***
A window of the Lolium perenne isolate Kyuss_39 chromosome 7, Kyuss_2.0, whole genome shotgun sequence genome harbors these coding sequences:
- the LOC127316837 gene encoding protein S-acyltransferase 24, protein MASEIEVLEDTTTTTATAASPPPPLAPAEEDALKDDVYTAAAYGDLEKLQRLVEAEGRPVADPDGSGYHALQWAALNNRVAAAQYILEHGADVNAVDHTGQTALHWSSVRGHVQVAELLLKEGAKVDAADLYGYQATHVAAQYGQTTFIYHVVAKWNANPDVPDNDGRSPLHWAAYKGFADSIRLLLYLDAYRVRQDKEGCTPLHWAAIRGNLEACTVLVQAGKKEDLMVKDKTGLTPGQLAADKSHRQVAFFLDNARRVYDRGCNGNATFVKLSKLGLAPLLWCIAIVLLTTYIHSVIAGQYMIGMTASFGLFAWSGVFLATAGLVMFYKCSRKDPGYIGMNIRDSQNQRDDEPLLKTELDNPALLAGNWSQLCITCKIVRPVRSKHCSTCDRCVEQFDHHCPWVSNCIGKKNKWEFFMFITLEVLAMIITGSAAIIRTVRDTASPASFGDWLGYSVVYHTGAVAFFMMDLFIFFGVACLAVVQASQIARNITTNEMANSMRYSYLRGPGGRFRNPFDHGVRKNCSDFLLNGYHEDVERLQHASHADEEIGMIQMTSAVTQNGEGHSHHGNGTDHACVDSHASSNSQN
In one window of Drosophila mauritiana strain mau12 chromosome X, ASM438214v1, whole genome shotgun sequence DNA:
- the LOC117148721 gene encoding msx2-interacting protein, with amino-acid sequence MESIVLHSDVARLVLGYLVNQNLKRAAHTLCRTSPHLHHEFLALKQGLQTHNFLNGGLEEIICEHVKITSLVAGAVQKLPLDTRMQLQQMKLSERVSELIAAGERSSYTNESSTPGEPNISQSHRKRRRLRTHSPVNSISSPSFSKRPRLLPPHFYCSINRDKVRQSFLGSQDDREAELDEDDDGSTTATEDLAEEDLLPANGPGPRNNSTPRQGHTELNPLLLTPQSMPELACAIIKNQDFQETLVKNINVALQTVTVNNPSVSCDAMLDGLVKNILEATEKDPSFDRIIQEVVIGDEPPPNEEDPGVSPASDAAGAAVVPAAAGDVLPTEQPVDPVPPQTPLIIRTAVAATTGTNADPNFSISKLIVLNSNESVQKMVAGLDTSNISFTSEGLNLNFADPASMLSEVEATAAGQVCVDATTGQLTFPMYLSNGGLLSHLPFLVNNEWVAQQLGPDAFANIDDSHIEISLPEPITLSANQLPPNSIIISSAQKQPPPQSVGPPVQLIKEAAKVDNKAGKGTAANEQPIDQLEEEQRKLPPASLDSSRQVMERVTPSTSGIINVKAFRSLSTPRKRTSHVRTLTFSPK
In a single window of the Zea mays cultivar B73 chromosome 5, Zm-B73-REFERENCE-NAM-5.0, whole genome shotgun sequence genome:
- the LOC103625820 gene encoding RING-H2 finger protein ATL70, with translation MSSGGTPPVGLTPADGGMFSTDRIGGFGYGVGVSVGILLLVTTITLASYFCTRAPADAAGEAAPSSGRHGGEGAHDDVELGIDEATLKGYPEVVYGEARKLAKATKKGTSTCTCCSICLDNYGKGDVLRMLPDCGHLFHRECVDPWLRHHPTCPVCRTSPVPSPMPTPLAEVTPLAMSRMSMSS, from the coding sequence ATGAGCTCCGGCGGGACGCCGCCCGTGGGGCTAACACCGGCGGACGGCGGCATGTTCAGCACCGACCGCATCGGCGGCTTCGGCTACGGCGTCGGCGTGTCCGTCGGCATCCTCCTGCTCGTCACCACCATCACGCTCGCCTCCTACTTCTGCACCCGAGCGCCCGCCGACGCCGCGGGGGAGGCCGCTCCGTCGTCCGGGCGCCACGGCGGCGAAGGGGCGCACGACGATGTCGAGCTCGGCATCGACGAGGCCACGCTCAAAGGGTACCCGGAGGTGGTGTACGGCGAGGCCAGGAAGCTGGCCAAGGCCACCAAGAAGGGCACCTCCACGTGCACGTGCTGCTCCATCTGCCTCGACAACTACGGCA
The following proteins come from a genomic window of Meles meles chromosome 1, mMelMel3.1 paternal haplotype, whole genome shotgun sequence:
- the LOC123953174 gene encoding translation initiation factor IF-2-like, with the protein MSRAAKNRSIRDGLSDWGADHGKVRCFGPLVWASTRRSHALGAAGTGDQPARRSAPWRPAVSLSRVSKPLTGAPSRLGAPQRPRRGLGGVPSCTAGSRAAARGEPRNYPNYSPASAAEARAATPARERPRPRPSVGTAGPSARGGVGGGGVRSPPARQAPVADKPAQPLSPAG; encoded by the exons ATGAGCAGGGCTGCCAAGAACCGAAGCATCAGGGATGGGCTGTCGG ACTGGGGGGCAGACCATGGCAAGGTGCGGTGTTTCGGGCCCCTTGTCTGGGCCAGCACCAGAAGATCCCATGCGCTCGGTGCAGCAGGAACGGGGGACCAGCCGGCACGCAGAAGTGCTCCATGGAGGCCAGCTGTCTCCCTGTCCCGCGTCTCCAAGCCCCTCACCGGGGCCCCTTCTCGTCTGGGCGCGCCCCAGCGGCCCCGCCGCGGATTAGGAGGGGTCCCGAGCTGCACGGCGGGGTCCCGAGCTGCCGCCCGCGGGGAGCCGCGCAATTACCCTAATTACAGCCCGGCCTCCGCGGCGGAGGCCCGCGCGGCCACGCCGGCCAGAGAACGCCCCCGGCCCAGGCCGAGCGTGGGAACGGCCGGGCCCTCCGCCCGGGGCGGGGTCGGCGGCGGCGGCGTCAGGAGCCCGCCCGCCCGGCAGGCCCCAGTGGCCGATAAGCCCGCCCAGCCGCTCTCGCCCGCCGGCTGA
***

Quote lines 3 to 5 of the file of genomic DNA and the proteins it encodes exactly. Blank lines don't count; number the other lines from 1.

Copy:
In one window of Drosophila mauritiana strain mau12 chromosome X, ASM438214v1, whole genome shotgun sequence DNA:
- the LOC117148721 gene encoding msx2-interacting protein, with amino-acid sequence MESIVLHSDVARLVLGYLVNQNLKRAAHTLCRTSPHLHHEFLALKQGLQTHNFLNGGLEEIICEHVKITSLVAGAVQKLPLDTRMQLQQMKLSERVSELIAAGERSSYTNESSTPGEPNISQSHRKRRRLRTHSPVNSISSPSFSKRPRLLPPHFYCSINRDKVRQSFLGSQDDREAELDEDDDGSTTATEDLAEEDLLPANGPGPRNNSTPRQGHTELNPLLLTPQSMPELACAIIKNQDFQETLVKNINVALQTVTVNNPSVSCDAMLDGLVKNILEATEKDPSFDRIIQEVVIGDEPPPNEEDPGVSPASDAAGAAVVPAAAGDVLPTEQPVDPVPPQTPLIIRTAVAATTGTNADPNFSISKLIVLNSNESVQKMVAGLDTSNISFTSEGLNLNFADPASMLSEVEATAAGQVCVDATTGQLTFPMYLSNGGLLSHLPFLVNNEWVAQQLGPDAFANIDDSHIEISLPEPITLSANQLPPNSIIISSAQKQPPPQSVGPPVQLIKEAAKVDNKAGKGTAANEQPIDQLEEEQRKLPPASLDSSRQVMERVTPSTSGIINVKAFRSLSTPRKRTSHVRTLTFSPK
In a single window of the Zea mays cultivar B73 chromosome 5, Zm-B73-REFERENCE-NAM-5.0, whole genome shotgun sequence genome: